When I was at SXSW last month I visited the Music trade show. Great, I thought. I work with bands in my day job. I love music. I’ll find out about the latest web technologies that affect me as a web designer and as a music fan.
The problem is, the music industry still doesn’t understand the web*. It is clear that the ‘Home taping is killing music’ mentality is still very much alive and well. Music companies are all too happy to jump on social networking bandwagons once the ship has sailed, and bombard us with spam. (I use the term ‘music company’ instead of ‘record company’ nowadays, as any company still int he business to make records will not be around much longer). Yet they still show no sign of wanting to sit down and actually solve their own problems. (As an aside, Matt Haughey’s article is apt for music too.)
Surely SXSW is a great place for music industry people to come and try to learn from their Interactive counterparts? Yet there was a distinct lack of good music web companies represented. In the music trade show I saw at least 3 companies trying to make money selling music-specific rip-offs of popular web services. At one booth I had a conversation with a company rep who explained their service. “Oh, so you’re a similar to service to Campaign Monitor?” was my response. “I’ve never heard of them. Our USP is that we are solely catering to the music industry”, was her reply. Are music companies so blinkered that a) they don’t know who their competition is and b) they think that being music centric will actually make them money, if they could be expanding to other markets?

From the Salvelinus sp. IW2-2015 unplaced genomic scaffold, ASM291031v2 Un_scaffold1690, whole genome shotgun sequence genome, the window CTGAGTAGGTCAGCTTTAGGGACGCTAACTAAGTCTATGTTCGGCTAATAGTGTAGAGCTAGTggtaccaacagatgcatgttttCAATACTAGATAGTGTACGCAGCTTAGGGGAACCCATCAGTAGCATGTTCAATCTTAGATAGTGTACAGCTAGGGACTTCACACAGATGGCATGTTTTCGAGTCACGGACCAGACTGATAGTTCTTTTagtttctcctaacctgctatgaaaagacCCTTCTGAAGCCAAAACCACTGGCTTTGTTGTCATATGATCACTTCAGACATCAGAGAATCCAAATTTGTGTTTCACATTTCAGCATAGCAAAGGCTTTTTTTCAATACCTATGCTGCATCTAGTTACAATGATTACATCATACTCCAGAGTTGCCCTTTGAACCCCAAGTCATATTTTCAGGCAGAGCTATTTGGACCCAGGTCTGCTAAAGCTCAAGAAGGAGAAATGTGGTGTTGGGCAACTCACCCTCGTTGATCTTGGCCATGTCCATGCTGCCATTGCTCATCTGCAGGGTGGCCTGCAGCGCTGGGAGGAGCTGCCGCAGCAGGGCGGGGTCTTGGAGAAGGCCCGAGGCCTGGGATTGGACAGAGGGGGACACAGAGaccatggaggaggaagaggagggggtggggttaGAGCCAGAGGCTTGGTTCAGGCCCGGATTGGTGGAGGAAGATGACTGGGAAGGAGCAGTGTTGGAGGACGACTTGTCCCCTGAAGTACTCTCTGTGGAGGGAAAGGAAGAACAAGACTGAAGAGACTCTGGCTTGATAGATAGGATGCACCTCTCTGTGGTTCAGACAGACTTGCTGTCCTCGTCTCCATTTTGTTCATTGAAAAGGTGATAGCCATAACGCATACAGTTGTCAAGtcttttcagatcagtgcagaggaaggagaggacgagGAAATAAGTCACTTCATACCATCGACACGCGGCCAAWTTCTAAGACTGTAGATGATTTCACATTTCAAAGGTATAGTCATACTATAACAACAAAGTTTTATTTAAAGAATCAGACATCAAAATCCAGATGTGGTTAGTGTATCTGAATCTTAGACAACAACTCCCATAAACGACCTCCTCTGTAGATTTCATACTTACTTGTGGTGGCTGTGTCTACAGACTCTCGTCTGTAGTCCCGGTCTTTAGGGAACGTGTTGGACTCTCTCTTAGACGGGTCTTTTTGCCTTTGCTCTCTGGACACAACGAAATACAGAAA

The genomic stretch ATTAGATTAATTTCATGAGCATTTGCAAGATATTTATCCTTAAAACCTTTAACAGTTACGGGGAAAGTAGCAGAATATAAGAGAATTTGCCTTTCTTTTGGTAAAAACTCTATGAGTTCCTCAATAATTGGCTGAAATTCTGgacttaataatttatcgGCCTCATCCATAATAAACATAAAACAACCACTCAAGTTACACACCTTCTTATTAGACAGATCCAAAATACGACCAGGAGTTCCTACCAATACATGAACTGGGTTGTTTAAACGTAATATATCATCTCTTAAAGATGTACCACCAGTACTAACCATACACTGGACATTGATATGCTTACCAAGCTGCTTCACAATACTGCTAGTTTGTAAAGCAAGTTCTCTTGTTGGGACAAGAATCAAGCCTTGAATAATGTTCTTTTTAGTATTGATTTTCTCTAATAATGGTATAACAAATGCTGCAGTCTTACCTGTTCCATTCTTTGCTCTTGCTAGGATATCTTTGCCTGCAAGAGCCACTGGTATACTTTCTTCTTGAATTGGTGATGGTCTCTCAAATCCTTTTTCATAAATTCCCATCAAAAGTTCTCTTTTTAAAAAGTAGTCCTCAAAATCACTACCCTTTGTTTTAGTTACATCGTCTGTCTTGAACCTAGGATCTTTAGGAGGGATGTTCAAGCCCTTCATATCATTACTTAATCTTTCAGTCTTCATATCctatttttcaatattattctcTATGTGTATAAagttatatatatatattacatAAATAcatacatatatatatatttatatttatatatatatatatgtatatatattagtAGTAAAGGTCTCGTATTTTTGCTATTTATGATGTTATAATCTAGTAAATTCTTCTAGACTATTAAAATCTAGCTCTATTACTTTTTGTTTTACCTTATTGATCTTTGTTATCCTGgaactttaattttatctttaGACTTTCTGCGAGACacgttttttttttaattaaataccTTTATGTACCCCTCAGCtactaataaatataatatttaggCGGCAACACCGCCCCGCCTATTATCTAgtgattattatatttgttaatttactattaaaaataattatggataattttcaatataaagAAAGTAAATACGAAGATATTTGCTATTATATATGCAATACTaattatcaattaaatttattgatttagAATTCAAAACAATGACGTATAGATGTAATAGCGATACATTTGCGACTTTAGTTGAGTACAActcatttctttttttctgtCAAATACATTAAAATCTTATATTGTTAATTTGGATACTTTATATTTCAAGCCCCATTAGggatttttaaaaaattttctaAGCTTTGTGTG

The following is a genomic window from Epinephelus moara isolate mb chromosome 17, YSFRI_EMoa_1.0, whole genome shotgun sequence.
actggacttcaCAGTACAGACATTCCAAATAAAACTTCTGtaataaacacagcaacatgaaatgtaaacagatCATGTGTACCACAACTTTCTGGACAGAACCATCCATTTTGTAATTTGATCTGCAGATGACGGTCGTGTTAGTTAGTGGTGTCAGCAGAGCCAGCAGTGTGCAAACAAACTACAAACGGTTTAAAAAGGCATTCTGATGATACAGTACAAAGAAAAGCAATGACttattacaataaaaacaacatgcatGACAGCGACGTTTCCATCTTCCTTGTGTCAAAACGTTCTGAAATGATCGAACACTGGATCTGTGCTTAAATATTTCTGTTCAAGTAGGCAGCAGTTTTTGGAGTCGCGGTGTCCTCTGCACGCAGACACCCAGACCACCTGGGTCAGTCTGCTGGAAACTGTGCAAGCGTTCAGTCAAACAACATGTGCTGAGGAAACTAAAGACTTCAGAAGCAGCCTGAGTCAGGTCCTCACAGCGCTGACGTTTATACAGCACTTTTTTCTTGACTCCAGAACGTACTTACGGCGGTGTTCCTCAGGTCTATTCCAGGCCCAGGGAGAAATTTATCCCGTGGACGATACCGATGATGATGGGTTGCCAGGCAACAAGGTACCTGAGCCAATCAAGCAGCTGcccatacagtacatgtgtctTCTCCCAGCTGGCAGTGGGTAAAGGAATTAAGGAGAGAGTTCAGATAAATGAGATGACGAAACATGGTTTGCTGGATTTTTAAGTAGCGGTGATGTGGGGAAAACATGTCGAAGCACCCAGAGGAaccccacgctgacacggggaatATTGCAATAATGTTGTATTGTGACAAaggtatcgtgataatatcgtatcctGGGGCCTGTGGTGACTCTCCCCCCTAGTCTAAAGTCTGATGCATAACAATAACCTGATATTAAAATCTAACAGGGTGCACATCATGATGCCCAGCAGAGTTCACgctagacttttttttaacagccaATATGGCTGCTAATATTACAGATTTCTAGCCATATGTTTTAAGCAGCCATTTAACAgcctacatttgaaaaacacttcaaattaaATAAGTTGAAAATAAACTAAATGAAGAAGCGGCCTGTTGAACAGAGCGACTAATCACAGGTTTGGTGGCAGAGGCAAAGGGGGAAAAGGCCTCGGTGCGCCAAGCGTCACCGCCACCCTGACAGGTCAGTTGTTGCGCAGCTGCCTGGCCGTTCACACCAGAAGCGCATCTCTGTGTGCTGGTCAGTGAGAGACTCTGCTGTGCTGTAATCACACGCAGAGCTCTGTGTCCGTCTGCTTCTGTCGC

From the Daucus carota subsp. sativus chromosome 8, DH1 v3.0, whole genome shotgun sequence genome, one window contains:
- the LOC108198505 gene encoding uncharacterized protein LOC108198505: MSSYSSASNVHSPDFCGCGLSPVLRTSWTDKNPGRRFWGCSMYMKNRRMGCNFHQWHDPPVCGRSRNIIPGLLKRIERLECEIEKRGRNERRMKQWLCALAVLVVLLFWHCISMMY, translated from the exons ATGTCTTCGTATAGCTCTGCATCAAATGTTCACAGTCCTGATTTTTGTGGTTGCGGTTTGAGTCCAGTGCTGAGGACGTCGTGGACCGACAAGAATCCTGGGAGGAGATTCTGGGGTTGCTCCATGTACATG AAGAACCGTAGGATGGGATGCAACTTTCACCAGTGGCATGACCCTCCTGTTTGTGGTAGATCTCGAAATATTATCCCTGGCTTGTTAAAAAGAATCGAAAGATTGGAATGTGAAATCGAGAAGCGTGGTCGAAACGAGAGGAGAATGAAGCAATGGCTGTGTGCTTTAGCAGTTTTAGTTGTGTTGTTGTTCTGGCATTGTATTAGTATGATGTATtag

When are music companies going to start looking to the web community for help, instead of calling them all thieves pirates? Where are the big hires from the web community to big music companies? God knows music could use the help. I’d like to see smart people from Google/Yahoo/wherever, who love music, being paid to apply that thinking to a ‘sinking’ industry. Remember, ‘social media expert’ is a modern name for ‘marketer’. Adding them to your arsenal is potentially a smart move but it won’t solve your problems.
Are there companies I’m missing here? Web companies which could really change the music industry? Please tell me I’m wrong. I’d like nothing more.
* I should probably mention that I am aware of a (very) few good music web services. Last.fm is one. Spotify is another. There are also lots of people doing great things with what they have, especially at small indie labels.